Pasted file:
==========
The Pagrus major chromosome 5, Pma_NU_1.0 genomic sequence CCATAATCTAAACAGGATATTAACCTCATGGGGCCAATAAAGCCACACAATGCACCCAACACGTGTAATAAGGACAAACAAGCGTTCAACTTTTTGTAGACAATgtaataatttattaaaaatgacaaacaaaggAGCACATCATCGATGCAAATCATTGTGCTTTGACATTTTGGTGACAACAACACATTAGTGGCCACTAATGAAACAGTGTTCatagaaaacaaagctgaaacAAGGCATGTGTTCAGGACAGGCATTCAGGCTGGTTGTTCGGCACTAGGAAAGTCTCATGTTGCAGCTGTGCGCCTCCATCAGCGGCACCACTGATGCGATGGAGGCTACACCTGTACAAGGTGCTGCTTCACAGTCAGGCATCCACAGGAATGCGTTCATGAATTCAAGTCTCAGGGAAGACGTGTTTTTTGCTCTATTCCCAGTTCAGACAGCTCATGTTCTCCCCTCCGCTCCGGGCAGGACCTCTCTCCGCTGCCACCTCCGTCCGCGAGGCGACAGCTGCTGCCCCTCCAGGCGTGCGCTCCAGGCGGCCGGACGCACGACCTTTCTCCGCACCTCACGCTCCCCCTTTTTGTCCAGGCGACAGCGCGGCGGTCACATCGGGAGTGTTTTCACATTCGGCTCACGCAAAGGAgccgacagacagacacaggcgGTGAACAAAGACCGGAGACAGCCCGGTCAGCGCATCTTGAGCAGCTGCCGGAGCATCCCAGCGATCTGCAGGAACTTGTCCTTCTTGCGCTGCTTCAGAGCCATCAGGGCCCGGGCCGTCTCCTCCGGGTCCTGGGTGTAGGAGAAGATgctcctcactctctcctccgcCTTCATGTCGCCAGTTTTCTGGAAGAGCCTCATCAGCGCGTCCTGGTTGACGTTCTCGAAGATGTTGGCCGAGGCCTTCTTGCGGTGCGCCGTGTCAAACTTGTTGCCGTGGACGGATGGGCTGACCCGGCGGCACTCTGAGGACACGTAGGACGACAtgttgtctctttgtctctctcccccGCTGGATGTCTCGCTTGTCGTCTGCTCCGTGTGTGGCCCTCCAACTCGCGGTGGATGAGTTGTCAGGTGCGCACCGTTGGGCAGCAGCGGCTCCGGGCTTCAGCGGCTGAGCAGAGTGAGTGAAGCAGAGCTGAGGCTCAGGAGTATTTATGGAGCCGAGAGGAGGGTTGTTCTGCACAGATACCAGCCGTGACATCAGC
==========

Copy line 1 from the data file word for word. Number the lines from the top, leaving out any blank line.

The Pagrus major chromosome 5, Pma_NU_1.0 genomic sequence CCATAATCTAAACAGGATATTAACCTCATGGGGCCAATAAAGCCACACAATGCACCCAACACGTGTAATAAGGACAAACAAGCGTTCAACTTTTTGTAGACAATgtaataatttattaaaaatgacaaacaaaggAGCACATCATCGATGCAAATCATTGTGCTTTGACATTTTGGTGACAACAACACATTAGTGGCCACTAATGAAACAGTGTTCatagaaaacaaagctgaaacAAGGCATGTGTTCAGGACAGGCATTCAGGCTGGTTGTTCGGCACTAGGAAAGTCTCATGTTGCAGCTGTGCGCCTCCATCAGCGGCACCACTGATGCGATGGAGGCTACACCTGTACAAGGTGCTGCTTCACAGTCAGGCATCCACAGGAATGCGTTCATGAATTCAAGTCTCAGGGAAGACGTGTTTTTTGCTCTATTCCCAGTTCAGACAGCTCATGTTCTCCCCTCCGCTCCGGGCAGGACCTCTCTCCGCTGCCACCTCCGTCCGCGAGGCGACAGCTGCTGCCCCTCCAGGCGTGCGCTCCAGGCGGCCGGACGCACGACCTTTCTCCGCACCTCACGCTCCCCCTTTTTGTCCAGGCGACAGCGCGGCGGTCACATCGGGAGTGTTTTCACATTCGGCTCACGCAAAGGAgccgacagacagacacaggcgGTGAACAAAGACCGGAGACAGCCCGGTCAGCGCATCTTGAGCAGCTGCCGGAGCATCCCAGCGATCTGCAGGAACTTGTCCTTCTTGCGCTGCTTCAGAGCCATCAGGGCCCGGGCCGTCTCCTCCGGGTCCTGGGTGTAGGAGAAGATgctcctcactctctcctccgcCTTCATGTCGCCAGTTTTCTGGAAGAGCCTCATCAGCGCGTCCTGGTTGACGTTCTCGAAGATGTTGGCCGAGGCCTTCTTGCGGTGCGCCGTGTCAAACTTGTTGCCGTGGACGGATGGGCTGACCCGGCGGCACTCTGAGGACACGTAGGACGACAtgttgtctctttgtctctctcccccGCTGGATGTCTCGCTTGTCGTCTGCTCCGTGTGTGGCCCTCCAACTCGCGGTGGATGAGTTGTCAGGTGCGCACCGTTGGGCAGCAGCGGCTCCGGGCTTCAGCGGCTGAGCAGAGTGAGTGAAGCAGAGCTGAGGCTCAGGAGTATTTATGGAGCCGAGAGGAGGGTTGTTCTGCACAGATACCAGCCGTGACATCAGC